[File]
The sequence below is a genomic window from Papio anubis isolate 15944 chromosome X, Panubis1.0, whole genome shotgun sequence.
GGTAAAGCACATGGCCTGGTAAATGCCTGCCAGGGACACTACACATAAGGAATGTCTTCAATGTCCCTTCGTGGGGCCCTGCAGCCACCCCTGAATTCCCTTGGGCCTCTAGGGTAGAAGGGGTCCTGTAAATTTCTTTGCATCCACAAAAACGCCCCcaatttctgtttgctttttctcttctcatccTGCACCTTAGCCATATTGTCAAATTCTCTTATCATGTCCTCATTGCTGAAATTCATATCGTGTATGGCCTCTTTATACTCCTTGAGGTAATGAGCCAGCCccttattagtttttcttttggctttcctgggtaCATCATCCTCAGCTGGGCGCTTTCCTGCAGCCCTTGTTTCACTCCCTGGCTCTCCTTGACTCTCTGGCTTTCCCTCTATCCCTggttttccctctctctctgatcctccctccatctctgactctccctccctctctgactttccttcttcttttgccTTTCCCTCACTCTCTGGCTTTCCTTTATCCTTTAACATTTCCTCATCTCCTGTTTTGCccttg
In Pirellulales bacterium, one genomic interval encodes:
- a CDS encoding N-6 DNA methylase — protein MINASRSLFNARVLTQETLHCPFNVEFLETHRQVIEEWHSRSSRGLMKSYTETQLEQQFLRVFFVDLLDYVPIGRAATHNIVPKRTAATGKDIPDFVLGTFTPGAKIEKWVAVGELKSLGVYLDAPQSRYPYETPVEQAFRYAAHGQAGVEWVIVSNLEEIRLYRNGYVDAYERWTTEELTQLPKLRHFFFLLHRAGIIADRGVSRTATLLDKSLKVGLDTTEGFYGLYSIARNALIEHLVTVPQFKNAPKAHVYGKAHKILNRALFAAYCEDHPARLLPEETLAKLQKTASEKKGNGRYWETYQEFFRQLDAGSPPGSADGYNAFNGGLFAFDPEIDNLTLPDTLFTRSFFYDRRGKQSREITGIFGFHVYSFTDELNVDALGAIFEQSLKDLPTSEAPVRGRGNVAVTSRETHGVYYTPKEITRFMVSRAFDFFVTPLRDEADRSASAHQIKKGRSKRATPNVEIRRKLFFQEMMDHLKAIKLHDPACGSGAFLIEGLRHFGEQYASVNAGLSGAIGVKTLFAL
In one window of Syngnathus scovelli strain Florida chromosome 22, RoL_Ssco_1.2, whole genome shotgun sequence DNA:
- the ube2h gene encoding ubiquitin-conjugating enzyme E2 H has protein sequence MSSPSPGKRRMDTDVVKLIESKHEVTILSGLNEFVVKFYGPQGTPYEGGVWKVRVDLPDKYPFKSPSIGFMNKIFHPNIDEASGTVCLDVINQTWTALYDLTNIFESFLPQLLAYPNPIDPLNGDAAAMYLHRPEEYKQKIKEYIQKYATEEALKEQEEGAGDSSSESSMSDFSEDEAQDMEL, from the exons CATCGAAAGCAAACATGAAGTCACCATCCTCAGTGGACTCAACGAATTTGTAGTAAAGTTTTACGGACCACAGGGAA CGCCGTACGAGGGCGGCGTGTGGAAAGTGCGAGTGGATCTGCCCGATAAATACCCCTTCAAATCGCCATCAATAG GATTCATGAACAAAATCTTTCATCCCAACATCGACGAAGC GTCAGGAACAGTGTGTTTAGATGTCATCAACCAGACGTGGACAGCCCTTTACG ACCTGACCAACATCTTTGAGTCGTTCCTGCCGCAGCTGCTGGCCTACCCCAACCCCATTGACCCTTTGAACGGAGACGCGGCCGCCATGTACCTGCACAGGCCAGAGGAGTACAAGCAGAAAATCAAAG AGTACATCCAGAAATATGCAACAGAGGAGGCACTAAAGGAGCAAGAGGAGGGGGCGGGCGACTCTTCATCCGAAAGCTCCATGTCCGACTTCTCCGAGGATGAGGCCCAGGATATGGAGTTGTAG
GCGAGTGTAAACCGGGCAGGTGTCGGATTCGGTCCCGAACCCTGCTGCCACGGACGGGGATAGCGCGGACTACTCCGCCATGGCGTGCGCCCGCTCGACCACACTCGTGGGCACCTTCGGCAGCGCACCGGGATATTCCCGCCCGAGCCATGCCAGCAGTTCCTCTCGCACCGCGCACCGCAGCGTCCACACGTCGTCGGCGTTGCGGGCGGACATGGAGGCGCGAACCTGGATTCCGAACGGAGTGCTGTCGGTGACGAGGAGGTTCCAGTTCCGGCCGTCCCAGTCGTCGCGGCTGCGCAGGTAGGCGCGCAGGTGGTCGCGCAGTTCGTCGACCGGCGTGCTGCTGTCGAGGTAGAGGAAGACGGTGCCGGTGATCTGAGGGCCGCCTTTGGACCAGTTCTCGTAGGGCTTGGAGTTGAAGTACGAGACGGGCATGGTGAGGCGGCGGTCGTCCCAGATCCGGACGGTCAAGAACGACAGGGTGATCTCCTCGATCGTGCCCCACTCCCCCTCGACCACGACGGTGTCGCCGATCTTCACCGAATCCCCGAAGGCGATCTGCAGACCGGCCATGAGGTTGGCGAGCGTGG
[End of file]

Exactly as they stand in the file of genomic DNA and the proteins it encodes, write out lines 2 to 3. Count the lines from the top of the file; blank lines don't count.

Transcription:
GGTAAAGCACATGGCCTGGTAAATGCCTGCCAGGGACACTACACATAAGGAATGTCTTCAATGTCCCTTCGTGGGGCCCTGCAGCCACCCCTGAATTCCCTTGGGCCTCTAGGGTAGAAGGGGTCCTGTAAATTTCTTTGCATCCACAAAAACGCCCCcaatttctgtttgctttttctcttctcatccTGCACCTTAGCCATATTGTCAAATTCTCTTATCATGTCCTCATTGCTGAAATTCATATCGTGTATGGCCTCTTTATACTCCTTGAGGTAATGAGCCAGCCccttattagtttttcttttggctttcctgggtaCATCATCCTCAGCTGGGCGCTTTCCTGCAGCCCTTGTTTCACTCCCTGGCTCTCCTTGACTCTCTGGCTTTCCCTCTATCCCTggttttccctctctctctgatcctccctccatctctgactctccctccctctctgactttccttcttcttttgccTTTCCCTCACTCTCTGGCTTTCCTTTATCCTTTAACATTTCCTCATCTCCTGTTTTGCccttg
In Pirellulales bacterium, one genomic interval encodes: